Astaxanthin uptake in domestic dogs and cats
1 School of Food Science, Washington State University, Pullman, WA 99164-6376, USA
2 P&G Pet Care, Lewisburg, OH 45338, USA
Nutrition & Metabolism 2010, 7:52 doi:10.1186/1743-7075-7-52Published: 21 June 2010
Research on the uptake and transport of astaxanthin is lacking in most species. We studied the uptake of astaxanthin by plasma, lipoproteins and leukocytes in domestic dogs and cats.
Mature female Beagle dogs (18 to 19 mo old; 11 to 14 kg BW) were dosed orally with 0, 0.1, 0.5, 2.5, 10 or 40 mg astaxanthin and blood taken at 0, 3, 6, 9, 12, 18 and 24 h post-administration (n = 8/treatment). Similarly, mature domestic short hair cats (12 mo old; 3 to 3.5 kg body weight) were fed a single dose of 0, 0.02, 0.08, 0.4, 2, 5, or 10 mg astaxanthin and blood taken (n = 8/treatment) at the same interval.
Both dogs and cats showed similar biokinetic profiles. Maximal astaxanthin concentration in plasma was approximately 0.14 μmol/L in both species, and was observed at 6 h post-dosing. The plasma astaxanthin elimination half-life was 9 to 18 h. Astaxanthin was still detectable by 24 h in both species. In a subsequent study, dogs and cats were fed similar doses of astaxanthin daily for 15 to 16 d and astaxanthin uptake by plasma, lipoproteins, and leukocytes studied. In both species, plasma astaxanthin concentrations generally continued to increase through d 15 or 16 of supplementation. The astaxanthin was mainly associated with high density lipoprotein (HDL). In blood leukocytes, approximately half of the total astaxanthin was found in the mitochondria, with significant amounts also associated with the microsomes and nuclei.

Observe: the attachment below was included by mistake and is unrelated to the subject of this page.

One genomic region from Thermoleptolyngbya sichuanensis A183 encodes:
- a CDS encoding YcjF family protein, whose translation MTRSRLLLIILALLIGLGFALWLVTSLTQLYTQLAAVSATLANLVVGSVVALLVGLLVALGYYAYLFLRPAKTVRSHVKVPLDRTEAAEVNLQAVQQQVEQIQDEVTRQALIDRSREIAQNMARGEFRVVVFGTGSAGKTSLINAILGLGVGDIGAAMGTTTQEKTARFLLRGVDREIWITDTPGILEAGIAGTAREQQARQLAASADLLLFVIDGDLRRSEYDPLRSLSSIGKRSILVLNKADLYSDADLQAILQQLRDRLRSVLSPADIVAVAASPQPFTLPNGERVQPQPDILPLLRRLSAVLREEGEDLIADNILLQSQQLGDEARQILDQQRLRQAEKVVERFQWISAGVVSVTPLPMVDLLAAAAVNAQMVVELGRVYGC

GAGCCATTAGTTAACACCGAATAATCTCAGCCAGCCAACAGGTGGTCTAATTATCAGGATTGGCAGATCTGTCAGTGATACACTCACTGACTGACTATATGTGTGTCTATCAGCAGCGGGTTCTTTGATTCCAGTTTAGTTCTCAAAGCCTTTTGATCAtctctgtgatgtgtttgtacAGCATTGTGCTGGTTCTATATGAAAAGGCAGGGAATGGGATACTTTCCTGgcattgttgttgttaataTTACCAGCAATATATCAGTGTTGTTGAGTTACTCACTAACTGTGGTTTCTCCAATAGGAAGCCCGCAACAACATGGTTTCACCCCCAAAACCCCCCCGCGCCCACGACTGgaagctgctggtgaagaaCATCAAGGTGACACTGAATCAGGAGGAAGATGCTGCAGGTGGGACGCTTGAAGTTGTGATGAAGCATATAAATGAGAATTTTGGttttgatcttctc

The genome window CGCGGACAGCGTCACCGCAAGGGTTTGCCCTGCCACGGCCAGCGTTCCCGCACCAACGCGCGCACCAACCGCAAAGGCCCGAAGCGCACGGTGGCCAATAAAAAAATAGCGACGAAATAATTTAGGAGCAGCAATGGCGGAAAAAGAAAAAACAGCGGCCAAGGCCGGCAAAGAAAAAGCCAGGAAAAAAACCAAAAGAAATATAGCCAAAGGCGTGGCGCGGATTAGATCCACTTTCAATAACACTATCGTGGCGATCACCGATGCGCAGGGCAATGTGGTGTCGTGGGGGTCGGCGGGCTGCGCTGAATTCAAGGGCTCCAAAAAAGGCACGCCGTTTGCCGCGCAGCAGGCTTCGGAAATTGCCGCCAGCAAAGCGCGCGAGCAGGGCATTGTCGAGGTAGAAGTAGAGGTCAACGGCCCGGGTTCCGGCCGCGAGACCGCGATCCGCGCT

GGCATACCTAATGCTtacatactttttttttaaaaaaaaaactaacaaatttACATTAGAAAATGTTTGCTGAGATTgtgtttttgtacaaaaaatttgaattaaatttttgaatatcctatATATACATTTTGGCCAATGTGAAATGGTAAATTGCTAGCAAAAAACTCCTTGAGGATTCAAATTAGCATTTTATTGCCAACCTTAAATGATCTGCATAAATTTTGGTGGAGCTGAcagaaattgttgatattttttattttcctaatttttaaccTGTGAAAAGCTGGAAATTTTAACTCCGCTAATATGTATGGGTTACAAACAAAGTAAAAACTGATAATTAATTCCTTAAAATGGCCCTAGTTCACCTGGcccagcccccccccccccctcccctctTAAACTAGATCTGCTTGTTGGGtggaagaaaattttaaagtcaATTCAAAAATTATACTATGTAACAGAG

Dogs and cats absorb astaxanthin from the diet. In the blood, the astaxanthin is mainly associated with HDL, and is taken up by blood leukocytes, where it is distributed to all subcellular organelles. Certain aspects of the biokinetic uptake of astaxanthin in dogs and cats are similar to that in humans.